posted by decathecting at 4:02 PM on July 4, 2012


I'm bipolar, and I am can tell you that while mania feels awesome, it is just as destructive as depression. Maybe more so, because the things you can do while manic (even positive things, like getting all your work done or keeping your house clean) make you feel even worse when you're depressed because you can't do the same things on the same productive level. The more destructive things (spending money, breaking the law, having and acting on hallucinations) are both immediately detrimental and problematic in the long term.

The medication I take for mood stability is Lamictal, which is much easier to manage than Lithium. It, by itself, does not cause weight gain. (The other shit I'm on does, though.) Lamictal, and other mood stabilizers that were epilepsy medications first, don't always help all people with bipolar disorder, but I'm convinced that I'm only still alive because I keep taking it.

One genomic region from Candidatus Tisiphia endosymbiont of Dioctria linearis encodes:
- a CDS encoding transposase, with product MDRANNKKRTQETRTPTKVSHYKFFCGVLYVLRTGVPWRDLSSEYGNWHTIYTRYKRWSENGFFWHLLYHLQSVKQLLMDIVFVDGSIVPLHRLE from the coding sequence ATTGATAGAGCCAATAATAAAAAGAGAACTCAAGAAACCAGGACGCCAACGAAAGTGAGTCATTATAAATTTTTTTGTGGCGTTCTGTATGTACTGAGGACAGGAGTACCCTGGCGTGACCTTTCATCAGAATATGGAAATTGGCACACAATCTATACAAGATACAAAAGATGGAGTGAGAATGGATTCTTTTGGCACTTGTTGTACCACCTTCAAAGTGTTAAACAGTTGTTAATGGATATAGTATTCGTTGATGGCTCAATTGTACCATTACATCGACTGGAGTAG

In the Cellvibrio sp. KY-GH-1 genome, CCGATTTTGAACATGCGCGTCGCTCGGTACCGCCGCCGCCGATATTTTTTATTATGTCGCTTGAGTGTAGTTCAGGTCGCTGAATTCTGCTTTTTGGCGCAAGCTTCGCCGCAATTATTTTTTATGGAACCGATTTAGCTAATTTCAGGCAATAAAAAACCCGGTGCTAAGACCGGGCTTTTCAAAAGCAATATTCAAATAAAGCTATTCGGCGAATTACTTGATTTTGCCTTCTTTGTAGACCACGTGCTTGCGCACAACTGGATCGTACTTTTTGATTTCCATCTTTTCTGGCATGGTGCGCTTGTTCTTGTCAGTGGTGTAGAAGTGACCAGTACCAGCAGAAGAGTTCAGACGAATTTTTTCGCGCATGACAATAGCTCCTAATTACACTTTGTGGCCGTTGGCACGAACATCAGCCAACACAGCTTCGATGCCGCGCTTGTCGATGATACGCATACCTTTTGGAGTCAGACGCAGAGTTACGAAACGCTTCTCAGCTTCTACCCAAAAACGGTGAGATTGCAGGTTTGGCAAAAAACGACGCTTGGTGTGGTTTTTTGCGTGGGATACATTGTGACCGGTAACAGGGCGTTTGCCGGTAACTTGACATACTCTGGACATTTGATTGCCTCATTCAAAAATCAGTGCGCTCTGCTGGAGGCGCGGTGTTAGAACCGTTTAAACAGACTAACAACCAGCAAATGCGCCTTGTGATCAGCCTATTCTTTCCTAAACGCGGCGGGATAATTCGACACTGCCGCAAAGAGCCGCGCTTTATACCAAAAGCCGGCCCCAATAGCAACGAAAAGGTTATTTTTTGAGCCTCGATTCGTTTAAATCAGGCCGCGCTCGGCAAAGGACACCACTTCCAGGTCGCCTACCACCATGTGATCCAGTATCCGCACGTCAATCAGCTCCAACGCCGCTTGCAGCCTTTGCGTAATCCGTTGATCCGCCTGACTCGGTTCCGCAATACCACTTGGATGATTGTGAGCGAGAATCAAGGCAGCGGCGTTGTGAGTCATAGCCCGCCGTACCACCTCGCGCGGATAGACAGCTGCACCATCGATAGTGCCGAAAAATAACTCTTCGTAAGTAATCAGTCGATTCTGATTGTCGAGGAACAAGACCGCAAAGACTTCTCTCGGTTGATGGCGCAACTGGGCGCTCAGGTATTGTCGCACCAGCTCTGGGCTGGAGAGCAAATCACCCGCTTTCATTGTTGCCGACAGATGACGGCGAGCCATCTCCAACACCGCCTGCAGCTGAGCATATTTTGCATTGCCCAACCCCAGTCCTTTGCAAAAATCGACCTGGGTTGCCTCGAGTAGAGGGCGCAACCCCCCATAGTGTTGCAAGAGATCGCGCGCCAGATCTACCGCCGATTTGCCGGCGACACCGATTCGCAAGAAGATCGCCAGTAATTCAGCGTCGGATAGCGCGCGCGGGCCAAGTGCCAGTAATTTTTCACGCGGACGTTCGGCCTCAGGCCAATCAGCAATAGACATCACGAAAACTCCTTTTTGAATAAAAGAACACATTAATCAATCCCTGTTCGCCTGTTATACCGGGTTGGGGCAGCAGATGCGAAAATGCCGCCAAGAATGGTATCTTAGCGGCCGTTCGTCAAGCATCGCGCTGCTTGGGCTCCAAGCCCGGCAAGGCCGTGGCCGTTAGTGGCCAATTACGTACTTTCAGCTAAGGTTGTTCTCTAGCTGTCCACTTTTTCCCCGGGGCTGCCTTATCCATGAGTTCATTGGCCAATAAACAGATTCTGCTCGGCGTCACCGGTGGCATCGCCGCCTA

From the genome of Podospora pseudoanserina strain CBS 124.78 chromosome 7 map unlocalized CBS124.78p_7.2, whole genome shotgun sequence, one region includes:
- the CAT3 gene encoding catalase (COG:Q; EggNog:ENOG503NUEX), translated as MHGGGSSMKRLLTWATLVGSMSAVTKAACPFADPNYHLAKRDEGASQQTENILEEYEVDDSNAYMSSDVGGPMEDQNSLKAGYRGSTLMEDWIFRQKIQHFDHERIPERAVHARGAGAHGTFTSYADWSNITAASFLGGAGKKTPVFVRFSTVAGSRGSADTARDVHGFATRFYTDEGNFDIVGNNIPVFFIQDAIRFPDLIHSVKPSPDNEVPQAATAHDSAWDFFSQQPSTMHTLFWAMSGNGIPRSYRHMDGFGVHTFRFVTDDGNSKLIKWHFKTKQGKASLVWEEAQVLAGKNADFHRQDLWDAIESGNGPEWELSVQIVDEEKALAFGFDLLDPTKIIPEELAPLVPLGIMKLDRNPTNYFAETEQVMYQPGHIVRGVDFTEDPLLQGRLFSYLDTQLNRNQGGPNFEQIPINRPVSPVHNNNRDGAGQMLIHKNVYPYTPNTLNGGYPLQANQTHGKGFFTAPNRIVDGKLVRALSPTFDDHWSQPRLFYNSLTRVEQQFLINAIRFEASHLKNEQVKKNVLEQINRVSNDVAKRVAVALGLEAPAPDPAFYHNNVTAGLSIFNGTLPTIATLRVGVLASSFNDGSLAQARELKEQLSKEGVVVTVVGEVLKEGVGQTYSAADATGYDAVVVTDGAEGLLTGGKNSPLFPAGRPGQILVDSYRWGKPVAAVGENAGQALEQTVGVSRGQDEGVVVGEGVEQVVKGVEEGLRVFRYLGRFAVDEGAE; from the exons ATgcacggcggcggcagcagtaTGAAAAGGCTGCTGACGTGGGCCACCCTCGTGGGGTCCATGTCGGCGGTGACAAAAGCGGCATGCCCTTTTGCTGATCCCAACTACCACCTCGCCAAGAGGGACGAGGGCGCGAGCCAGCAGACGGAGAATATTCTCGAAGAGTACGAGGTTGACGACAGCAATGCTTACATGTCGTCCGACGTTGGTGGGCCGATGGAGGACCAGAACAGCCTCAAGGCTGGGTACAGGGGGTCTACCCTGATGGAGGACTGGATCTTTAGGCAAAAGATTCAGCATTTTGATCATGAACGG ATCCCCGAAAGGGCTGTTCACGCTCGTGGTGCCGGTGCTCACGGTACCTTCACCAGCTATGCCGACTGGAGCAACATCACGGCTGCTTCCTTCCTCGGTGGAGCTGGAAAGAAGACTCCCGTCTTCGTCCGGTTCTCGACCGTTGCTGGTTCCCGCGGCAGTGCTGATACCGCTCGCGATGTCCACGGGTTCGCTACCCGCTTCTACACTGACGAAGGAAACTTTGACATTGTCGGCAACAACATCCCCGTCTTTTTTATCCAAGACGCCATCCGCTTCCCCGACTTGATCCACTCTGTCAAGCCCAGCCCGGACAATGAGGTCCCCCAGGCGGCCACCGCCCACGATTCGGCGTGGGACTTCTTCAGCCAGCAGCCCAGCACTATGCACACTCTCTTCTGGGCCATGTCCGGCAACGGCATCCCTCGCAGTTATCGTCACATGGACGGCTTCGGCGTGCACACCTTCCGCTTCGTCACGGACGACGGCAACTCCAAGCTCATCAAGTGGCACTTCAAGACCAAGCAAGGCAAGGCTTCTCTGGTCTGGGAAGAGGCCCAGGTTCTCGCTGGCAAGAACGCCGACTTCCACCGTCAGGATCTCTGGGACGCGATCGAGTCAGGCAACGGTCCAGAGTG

The thing about bipolar is that it's a physical problem that has psychological implications. It's not something you can fix by yourself--you wouldn't try to fix a brain tumor by yourself, right? If it's well managed, there's no "digging" per se. I went without proper diagnosis and treatment for the first 30 years of my life, and all of the shitty coping mechanisms I developed to manage my own disorder are the things fucking me over today, not bipolar specifically. I'm convinced that if I were diagnosed younger and treated earlier I would be a productive member of society today--not riddled with personality disorders, anxiety, PTSD, eating disorders, and shitty self-esteem.